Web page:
Tuesday, August 12, 2014

Delusions of Success

“We met our goals!  Look at how successful we are!!!”

Recently I gave my goal setting presentation to a great nonprofit group (Global Communities) in which I discussed the tradeoffs between Attainable, Aggressive, and Almost Impossible goals.  Some people like to set small Attainable goals so they can be successful more often.

At the break, the CEO (thanks for this David Weiss) said “You know, Rob, organizations which set small goals and think they are being successful, are sometimes deluding themselves.  If you keep setting small goals you may not be making the kind of progress you really need to make.  And then pretty soon you are irrelevant and out of business.  I have seen it happen time and again.”

Great point, David!  If we are not at least Aggressive with our goal setting then we are not pushing ourselves to be more creative and think outside the proverbial box.  Of course, setting Almost Impossible goals really makes you think outside the box and reinvent the ways in which you have been pursuing certain goals.

Check out my full article that discusses Attainable, Aggressive, and Almost Impossible goals here: The Power of Goals.

Leverage the true power of goals and watch your Mission Impact grow exponentially.  


For more ideas on how you can lead breakthroughs in your organization, follow this blog and check out my web site at www.SheehanNonprofitConsulting.com   You will find free resources you can download, including a Breakthrough Strategy Workbook that you can download at no cost.  You can also check out my book, Mission Impact:  Breakthrough Strategies for Nonprofits, and buy it if you are interested.  And you can follow Sheehan Nonprofit Consulting on Facebook.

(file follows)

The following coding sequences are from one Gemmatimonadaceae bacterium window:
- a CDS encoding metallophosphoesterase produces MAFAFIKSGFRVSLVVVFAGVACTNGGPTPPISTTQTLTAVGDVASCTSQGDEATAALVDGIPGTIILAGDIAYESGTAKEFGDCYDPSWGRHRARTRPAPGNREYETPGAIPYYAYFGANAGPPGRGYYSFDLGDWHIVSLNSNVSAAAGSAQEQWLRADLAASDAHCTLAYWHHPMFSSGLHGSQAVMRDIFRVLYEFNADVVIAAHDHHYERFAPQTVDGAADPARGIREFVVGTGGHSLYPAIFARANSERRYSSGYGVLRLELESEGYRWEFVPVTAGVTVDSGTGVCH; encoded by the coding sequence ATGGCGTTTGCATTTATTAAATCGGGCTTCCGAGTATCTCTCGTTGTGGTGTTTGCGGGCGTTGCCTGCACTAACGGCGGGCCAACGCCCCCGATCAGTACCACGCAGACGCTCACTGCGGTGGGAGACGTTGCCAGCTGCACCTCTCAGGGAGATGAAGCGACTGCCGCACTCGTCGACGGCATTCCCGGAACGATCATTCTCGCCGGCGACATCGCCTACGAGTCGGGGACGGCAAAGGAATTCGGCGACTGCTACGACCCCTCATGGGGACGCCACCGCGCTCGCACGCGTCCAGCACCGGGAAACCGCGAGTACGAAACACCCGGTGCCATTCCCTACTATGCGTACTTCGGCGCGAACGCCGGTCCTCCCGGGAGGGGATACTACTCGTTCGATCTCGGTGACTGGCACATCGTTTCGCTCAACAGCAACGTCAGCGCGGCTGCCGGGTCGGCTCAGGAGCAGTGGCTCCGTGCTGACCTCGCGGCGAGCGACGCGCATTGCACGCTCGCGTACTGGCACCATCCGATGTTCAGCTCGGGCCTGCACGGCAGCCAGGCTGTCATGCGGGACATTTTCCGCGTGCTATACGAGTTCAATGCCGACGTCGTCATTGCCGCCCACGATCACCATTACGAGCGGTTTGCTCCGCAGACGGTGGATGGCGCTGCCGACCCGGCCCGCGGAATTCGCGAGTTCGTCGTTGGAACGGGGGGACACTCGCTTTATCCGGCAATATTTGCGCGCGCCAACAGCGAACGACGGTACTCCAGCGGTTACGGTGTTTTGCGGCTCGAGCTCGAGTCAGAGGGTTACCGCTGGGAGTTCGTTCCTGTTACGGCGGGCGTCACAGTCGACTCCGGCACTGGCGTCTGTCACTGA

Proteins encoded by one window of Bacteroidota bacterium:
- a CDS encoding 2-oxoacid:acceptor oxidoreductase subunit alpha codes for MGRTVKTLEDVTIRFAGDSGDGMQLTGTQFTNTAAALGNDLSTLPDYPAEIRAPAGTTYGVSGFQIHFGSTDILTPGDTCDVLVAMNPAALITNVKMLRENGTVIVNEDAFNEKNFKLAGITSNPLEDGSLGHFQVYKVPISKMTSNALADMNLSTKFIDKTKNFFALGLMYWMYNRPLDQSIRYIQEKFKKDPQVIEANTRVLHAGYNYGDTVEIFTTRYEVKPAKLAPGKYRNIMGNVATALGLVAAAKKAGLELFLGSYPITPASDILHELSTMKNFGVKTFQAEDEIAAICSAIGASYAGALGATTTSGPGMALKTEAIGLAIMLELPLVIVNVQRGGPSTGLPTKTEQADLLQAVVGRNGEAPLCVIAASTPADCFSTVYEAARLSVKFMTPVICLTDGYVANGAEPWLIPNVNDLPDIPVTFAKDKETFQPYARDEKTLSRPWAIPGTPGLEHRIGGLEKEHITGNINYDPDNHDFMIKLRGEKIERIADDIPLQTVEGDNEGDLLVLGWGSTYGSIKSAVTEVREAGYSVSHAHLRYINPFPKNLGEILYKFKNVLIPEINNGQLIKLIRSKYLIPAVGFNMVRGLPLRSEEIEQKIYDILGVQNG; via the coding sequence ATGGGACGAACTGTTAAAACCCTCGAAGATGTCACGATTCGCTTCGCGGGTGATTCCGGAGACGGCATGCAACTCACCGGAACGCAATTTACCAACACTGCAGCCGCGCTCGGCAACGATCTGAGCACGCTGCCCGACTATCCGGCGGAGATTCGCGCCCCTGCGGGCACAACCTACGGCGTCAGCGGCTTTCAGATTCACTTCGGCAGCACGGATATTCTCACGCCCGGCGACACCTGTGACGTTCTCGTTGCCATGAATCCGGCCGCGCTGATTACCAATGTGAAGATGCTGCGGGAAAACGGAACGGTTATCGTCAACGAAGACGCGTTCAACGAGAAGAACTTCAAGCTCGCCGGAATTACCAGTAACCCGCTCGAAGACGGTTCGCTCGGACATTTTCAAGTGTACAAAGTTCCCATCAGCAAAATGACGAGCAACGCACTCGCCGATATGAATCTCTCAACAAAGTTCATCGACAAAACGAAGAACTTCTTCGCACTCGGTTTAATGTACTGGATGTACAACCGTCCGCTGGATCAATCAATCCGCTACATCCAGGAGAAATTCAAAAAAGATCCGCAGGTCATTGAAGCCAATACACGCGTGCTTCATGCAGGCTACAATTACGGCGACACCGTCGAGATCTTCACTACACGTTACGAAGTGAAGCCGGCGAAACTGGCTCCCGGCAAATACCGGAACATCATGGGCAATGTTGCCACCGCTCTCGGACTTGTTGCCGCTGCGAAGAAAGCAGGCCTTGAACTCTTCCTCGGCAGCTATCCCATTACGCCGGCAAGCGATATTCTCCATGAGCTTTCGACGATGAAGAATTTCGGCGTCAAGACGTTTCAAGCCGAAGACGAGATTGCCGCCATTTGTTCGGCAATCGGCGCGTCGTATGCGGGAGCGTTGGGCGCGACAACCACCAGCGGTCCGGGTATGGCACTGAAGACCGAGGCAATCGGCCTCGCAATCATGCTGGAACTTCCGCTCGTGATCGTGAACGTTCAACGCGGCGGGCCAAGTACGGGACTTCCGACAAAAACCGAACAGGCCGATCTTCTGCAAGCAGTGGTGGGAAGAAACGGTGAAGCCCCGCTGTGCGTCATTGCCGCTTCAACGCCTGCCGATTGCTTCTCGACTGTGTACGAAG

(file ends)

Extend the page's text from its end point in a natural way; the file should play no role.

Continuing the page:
Thursday, July 31, 2014

Strategy in Uncertain Times

“How am I supposed to create a strategy for the next three – five years, when I have no idea how the environment is going to change in even the next three months?”

This was a very astute question asked during the Breakthrough Strategy seminar I taught earlier this week for nonprofit executives in Columbus, Ohio.  In an environment that has been called “permanent white water”* how can we effectively plan for the future?

Here are three specific suggestions.

Keep Focus on Mission.  Remember that there are some key aspects of your organization that won’t change often – especially your commitment to accomplish your mission.  If you are swimming in the ocean with the waves tossing you one way and another, keep your eyes focused on a specific spot on shore where you want to go.  If you don’t do this then you will end up going where the tide wants to take you, rather than where you really want to go.  Keep readjusting your actions with a focus on Mission Impact.